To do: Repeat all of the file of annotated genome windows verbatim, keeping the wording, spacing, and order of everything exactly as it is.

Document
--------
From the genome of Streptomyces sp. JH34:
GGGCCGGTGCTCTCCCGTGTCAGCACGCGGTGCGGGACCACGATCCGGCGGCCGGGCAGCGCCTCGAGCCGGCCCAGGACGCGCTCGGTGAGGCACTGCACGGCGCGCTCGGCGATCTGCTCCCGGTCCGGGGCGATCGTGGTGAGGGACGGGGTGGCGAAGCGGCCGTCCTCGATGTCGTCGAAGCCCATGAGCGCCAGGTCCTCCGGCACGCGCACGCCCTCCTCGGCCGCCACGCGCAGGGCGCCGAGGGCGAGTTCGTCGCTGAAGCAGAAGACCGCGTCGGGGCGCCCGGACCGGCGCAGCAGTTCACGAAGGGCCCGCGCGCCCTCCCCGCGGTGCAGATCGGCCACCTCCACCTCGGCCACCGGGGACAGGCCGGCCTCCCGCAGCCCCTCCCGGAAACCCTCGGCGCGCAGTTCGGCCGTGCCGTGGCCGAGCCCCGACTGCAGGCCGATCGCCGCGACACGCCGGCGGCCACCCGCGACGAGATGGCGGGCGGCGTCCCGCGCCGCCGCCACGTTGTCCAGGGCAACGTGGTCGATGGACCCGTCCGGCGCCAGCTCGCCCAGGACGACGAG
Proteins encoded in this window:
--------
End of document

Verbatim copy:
From the genome of Streptomyces sp. JH34:
GGGCCGGTGCTCTCCCGTGTCAGCACGCGGTGCGGGACCACGATCCGGCGGCCGGGCAGCGCCTCGAGCCGGCCCAGGACGCGCTCGGTGAGGCACTGCACGGCGCGCTCGGCGATCTGCTCCCGGTCCGGGGCGATCGTGGTGAGGGACGGGGTGGCGAAGCGGCCGTCCTCGATGTCGTCGAAGCCCATGAGCGCCAGGTCCTCCGGCACGCGCACGCCCTCCTCGGCCGCCACGCGCAGGGCGCCGAGGGCGAGTTCGTCGCTGAAGCAGAAGACCGCGTCGGGGCGCCCGGACCGGCGCAGCAGTTCACGAAGGGCCCGCGCGCCCTCCCCGCGGTGCAGATCGGCCACCTCCACCTCGGCCACCGGGGACAGGCCGGCCTCCCGCAGCCCCTCCCGGAAACCCTCGGCGCGCAGTTCGGCCGTGCCGTGGCCGAGCCCCGACTGCAGGCCGATCGCCGCGACACGCCGGCGGCCACCCGCGACGAGATGGCGGGCGGCGTCCCGCGCCGCCGCCACGTTGTCCAGGGCAACGTGGTCGATGGACCCGTCCGGCGCCAGCTCGCCCAGGACGACGAG
Proteins encoded in this window: